Tuesday, July 8, 2014
1972, with U.S. President Richard Nixon
...and I think this idea of a more worldwide economy and more worldwide experience of capitalism is probably -- actually going to be good. (I used to think -- why does our govt. let all those factories flee to other countries taking the jobs with them? It's ruining America!) But I think I see it, now.
The internet and other technology make our planet more like One World, and less like a bunch of different, warring countries and factions.
We can picture this:
With less disparity between different countries' standards of living (and hence, value systems), then terrorism decreases, because Middle Easterners are busy creating a good standard of living for themselves. They have hope, and begin to value their own lives and existences, and do not feel compelled to throw mad, senseless "tantrums" like 9-11.
With more of the earth's population being able to work and make a good living, and participate in a positive manner, in capitalism, then there will be less likelihood that nations, regions, groups of people will become so frustrated, discouraged, despairing, and desperate that they commit terrorism, or start terrible wars. Across the globe: fewer (and ideally, no) populations of benighted, unreasonable people.
Instead, they will be reasonable. And --
The importance of not having any more huge wars is compelling. When we read about wars or hear about them from our relatives and friends who served in them, we feel pride in their sacrifice, risk, and service -- but really, it's easy to feel that way if we ourselves were not there. The true horror and unacceptable-ness of modern warfare comes home to us in small moments when we are jolted by the unbelievable realities.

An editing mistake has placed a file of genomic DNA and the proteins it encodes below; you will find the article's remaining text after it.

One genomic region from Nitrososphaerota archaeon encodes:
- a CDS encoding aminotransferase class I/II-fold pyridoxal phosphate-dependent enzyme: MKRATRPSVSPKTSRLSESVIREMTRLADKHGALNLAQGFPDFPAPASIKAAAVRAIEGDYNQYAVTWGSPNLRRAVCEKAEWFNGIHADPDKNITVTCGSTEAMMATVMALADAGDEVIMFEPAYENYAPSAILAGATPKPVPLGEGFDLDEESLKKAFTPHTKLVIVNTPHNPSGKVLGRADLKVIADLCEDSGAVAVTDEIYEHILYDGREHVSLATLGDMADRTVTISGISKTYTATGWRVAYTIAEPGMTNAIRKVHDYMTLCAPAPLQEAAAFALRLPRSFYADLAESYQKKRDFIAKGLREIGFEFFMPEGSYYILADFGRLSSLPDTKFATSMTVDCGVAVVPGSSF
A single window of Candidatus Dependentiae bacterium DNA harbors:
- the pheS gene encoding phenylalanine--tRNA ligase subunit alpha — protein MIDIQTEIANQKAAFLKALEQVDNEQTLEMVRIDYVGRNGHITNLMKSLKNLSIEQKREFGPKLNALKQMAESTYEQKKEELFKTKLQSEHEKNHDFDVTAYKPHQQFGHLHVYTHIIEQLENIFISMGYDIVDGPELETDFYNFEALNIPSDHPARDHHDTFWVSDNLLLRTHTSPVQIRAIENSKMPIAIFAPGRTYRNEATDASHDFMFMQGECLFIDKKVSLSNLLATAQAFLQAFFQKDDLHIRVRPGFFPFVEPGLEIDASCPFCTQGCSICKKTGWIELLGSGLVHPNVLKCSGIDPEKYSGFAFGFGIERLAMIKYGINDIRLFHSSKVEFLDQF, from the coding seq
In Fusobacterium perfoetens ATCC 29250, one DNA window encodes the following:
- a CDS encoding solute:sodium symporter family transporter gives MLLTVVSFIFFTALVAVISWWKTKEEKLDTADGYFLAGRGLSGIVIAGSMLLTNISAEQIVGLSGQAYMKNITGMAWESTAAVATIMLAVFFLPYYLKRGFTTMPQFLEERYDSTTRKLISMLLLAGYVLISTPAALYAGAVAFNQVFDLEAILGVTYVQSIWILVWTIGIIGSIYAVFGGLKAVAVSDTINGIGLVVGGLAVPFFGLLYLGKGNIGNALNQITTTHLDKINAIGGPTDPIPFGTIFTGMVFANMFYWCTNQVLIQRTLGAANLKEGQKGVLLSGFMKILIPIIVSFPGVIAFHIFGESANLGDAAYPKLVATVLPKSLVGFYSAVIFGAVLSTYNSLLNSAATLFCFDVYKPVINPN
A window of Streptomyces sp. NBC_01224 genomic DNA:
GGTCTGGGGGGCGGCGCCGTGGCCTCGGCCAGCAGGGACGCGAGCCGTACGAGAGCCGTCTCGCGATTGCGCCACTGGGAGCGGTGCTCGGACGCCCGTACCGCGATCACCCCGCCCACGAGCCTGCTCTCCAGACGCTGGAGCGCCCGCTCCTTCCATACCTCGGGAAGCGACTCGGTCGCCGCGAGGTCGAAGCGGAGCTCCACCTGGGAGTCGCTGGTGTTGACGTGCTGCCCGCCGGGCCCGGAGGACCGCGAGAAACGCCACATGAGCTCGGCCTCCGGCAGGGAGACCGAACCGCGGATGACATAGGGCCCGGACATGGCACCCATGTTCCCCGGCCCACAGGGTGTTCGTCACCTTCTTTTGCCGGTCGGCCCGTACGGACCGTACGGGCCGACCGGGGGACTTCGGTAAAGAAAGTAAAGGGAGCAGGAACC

By the time I was 17, going into my senior year of high school, I'd heard stories of Nazis and World War II and the death camps and the 6 million people killed -- just in those camps, I think.... I had seen photographs in books of skeletal people being liberated from concentration camps in Europe. And you were horrified, but at a distance. (But -- it was 30 years ago. And -- the Good Guys Won!...You could comfort yourself, and avoid really thinking about it....)
And then that summer, when I worked as a live-in baby-sitter (a "summer girl") for a Jewish family in a nice Midwestern suburb, the little children's mom's Uncle Tony and Aunt Bess came for a visit.
(There was a big "build-up" to this...Uncle Tony and Aunt Bess are coming! All this preparation and anticipation...)
When they were there visiting, in the family room one day, somehow the subject of the second world war came up -- maybe something on TV...and Uncle Tony was in the war. I told him my dad served in the Pacific, building the Burma Road; Uncle Tony had been in Europe.
And he reaches for his wallet, and Patti and Aunt Bess chorused, "Oh no Tony (No Uncle Tony) -- not the pictures!" In his wallet, in 1976, were these worn, thin, black-and-white snapshots of the people in a concentration camp that was liberated by Uncle Tony's group of soldiers -- (platoon?)...
He carried those pictures with him for three decades --
Because he had been so horrified and he thought, "Nobody is going to believe this."
I wasn't as shocked by the pictures themselves -- I'd seen photos just like them, in books.
What really made a groove in my brain that day was that this man had been carrying those photographs around for thirty years.
That was his way of responding to the horror and sorrow, and dealing with -- or "managing" -- his feelings.
He carried the proof with him.
For as long as he lived, I imagine.
Communism and fascism are both equally evil
because both are totalitarian systems.
And we have to try to avoid totalitarian systems, in the world, at all times.
I think the architects of globalization -- from Reagan to Obama and the others in between -- were betting, and are betting
that this is the time for opportunity and education and freedom
for all mankind
to get a good foot-hold. ...